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Duterte's Remark on S China Sea 'Changes Balance of Power' in Favor of Beijing

Sputnik News

19:03 21.10.2016(updated 21:35 21.10.2016)

Philippine President Rodrigo Duterte said that the South China Sea arbitration case will "take a back seat" during his talks with China, Philippine President Rodrigo Duterte said in Beijing on Wednesday.

Duterte is currently on a visit to China with a major delegation of Philippine businessmen. Recently, Manila has turned to building ties with Beijing, amid deteriorating relations with one of its main allies, the United States.

Talking to journalists, the Philippine leader described the decision by the Permanent Court of Arbitration in The Hague over South China Sea disputes as a "piece of paper."

"It would not be in keeping with courtesy and goodwill if I am the one to open it. And you will say, will it take a back seat? Of course, it has to take the back seat," he was quoted as saying by Reuters.

Until recently, the Philippines was considered the main partner of Vietnam in territorial disputes with China in the South China Sea. However, the situation seems to be changing.

However, it would not be correct to say that Vietnam has lost its main ally in those disputes, political analyst Grigoriy Lokshin told Sputnik Vietnam.

"Vietnam never put high hopes in the Philippines. There is a significant difference between their approaches to Beijing. Until recently, the US was the main ally for the Philippines. Washington prompted Manila to launch this case in The Hague since it corresponded with the US strategy to maintain controllable tensions in the region," Lokshin told Sputnik.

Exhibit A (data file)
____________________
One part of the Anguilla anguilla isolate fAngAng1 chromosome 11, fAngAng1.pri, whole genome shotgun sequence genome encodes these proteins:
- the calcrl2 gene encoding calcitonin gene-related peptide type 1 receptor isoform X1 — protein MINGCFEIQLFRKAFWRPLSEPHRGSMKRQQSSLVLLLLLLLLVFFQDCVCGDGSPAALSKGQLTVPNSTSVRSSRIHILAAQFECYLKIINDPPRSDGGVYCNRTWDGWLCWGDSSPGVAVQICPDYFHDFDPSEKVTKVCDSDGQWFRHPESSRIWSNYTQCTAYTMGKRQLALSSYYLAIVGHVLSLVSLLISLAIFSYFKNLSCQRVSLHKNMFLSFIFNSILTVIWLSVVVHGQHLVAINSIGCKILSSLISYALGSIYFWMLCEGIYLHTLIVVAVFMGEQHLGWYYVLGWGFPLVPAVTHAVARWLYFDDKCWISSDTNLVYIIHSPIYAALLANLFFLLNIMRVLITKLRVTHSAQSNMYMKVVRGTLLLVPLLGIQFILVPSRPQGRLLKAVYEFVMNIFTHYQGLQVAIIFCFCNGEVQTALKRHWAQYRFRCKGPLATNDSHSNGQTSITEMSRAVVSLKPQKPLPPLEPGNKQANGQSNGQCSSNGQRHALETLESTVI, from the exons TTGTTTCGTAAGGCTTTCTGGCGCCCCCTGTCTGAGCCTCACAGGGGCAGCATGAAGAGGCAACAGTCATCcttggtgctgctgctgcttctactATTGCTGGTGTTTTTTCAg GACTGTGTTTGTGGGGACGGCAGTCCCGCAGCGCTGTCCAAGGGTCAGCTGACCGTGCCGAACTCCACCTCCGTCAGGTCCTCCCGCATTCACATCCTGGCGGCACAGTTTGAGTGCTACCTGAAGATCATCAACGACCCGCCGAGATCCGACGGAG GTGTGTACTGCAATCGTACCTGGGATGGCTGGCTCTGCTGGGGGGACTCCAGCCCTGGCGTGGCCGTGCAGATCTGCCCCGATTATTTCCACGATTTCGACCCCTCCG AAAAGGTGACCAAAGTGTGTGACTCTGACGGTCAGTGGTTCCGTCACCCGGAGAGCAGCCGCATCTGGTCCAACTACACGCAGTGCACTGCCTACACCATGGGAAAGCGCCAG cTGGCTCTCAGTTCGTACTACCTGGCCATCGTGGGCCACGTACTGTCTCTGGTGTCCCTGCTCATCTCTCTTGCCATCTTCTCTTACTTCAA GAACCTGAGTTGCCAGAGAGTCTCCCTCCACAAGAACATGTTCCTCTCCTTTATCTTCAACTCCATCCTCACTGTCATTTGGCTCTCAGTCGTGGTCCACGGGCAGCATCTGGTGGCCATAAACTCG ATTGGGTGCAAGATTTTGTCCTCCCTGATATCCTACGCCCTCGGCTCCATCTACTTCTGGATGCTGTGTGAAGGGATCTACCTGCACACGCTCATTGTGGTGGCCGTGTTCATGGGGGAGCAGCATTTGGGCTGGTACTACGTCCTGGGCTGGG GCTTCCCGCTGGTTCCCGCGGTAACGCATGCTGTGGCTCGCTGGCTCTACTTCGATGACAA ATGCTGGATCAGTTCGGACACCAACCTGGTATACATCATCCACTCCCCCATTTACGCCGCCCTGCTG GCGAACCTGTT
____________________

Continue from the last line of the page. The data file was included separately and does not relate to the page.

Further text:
The expert suggested that the Middle East and the presidential election distracted Washington's focus from the presidential election in the Philippines.

"As a result, Duterte came to power. He is a far-left politician and he is related to China. He dramatically changed Manila's domestic and foreign policy. His change of heart towards the US was aimed at China. Duterte wants to receive significant concessions and investments from Beijing," Lokshin pointed out.

However, there is no unanimity in the Philippines on a broad range of domestic and foreign issues. Instead, there is always public discussion on those issues.

For example, a recent poll by Social Weather Stations revealed that 76 percent of the respondents have more trust in the US, rather than China.

As for Vietnam, it did not join the Philippines' lawsuit in The Hague. Vietnam has a broad and intense network of ties with China.

"The Vietnamese government understood that if it joined the case China would respond. So, Hanoi neither supported nor condemned the move by the Philippines," the expert said.

Lokshin underscored that the recent statement by Duterte would significantly change the balance of power in the region.

"If even the Philippines does not want the implementation of the court's decision other countries involved in the dispute will not stand against China," he concluded.


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